". . . little shall I grace my cause

In speaking for myself. Yet, by your gracious patience,

I will a round unvarnish'd tale deliver . . ."

(William Shakespeare's Othello, I.iii.88-90)

Saturday, December 19, 2009

Garrison Keillor Asks Non-Christians to Leave Christmas Alone

As much as I have enjoyed listening to Prairie Home Companion over the years, I am not a fan of Garrison Keillor's politics. I think he had Bush Derangement Syndrome to the extreme. But I respect that he speaks his mind, even if it means enraging his leftist, intellectual, elitist public radio friends. Here he is doing so in spades, going after the president of Harvard University, Ralph Waldo Emerson and the Unitarian Church in Cambridge (which recently rewrote "Silent Night" to make it more politically correct). This column has sparked a mini-controversy and has left various people wondering if he even meant it to be taken seriously. I think he did. He may be a leftist, but he's also a Christian (a Lutheran like me, albeit from the more liberal branch of Lutheranism).

Here's an excerpt:

Unitarians listen to the Inner Voice and so they have no creed that they all stand up and recite in unison, and that's their perfect right, but it is wrong, wrong, wrong to rewrite "Silent Night." If you don't believe Jesus was God, OK, go write your own damn "Silent Night" and leave ours alone. This is spiritual piracy and cultural elitism, and we Christians have stood for it long enough. . . .

Christmas is a Christian holiday - if you're not in the club, then buzz off. Celebrate Yule instead or dance around in druid robes for the solstice. Go light a big log, go wassailing and falalaing until you fall down, eat figgy pudding until you puke, but don't mess with the Messiah.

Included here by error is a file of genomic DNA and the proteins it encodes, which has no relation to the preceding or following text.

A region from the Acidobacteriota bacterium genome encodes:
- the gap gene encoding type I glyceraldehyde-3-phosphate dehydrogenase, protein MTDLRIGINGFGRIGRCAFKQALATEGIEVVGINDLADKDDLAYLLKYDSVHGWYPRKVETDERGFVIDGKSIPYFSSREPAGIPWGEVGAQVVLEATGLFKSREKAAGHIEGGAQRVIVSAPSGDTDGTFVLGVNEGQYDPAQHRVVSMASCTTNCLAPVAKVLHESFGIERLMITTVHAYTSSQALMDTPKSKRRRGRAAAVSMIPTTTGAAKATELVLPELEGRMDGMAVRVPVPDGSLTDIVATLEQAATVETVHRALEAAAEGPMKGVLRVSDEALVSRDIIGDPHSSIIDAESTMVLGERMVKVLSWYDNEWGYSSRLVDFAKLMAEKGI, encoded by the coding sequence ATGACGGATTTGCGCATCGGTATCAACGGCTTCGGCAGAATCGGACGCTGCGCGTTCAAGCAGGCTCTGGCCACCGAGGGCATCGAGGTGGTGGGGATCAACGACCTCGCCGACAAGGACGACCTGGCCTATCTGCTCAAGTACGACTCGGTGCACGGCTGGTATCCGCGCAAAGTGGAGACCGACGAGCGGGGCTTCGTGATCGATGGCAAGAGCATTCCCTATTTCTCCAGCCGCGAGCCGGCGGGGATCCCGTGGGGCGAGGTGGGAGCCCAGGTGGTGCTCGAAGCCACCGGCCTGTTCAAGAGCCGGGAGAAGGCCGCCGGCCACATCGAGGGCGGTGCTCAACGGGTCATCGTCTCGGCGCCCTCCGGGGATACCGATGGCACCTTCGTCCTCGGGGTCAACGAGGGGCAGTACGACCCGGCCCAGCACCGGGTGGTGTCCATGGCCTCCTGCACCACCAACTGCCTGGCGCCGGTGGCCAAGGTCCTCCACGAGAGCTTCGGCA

Christmas does not need any improvements. It is a common, ordinary experience that resists brilliant innovation. Just make some gingerbread persons and light three candles and sing softly in dim light about the poor man gathering winter fu-u-el and the radiant beams and the holly and the ivy, and you've got it. Too many people work too hard to make Christmas perfect, find the perfect gifts, get a turkey that reaches 100 percent of potential. Perfection is a goal of brilliant people, and it is unnecessary where Christmas is concerned.

You can read the entire column at the link above.

1 comment:

Susan said...

"Perfection is a goal of brilliant people, and it is unnecessary where Christmas is concerned."

One might even say it's counterproductive. The Light of the world comes to those who sit in darkness. Those who are perfect (or are striving to be) do not need a Savior. Maybe, in our quest for a perfect Christmas, we are setting ourselves up to be people who don't want/need Christmas.

Had I no load of sin to bear,
Thy grace, o Lord, I could not share.
In vain hadst Thou been born for me
if from God's wrath I had been free. (Gerhardt, TLH 108)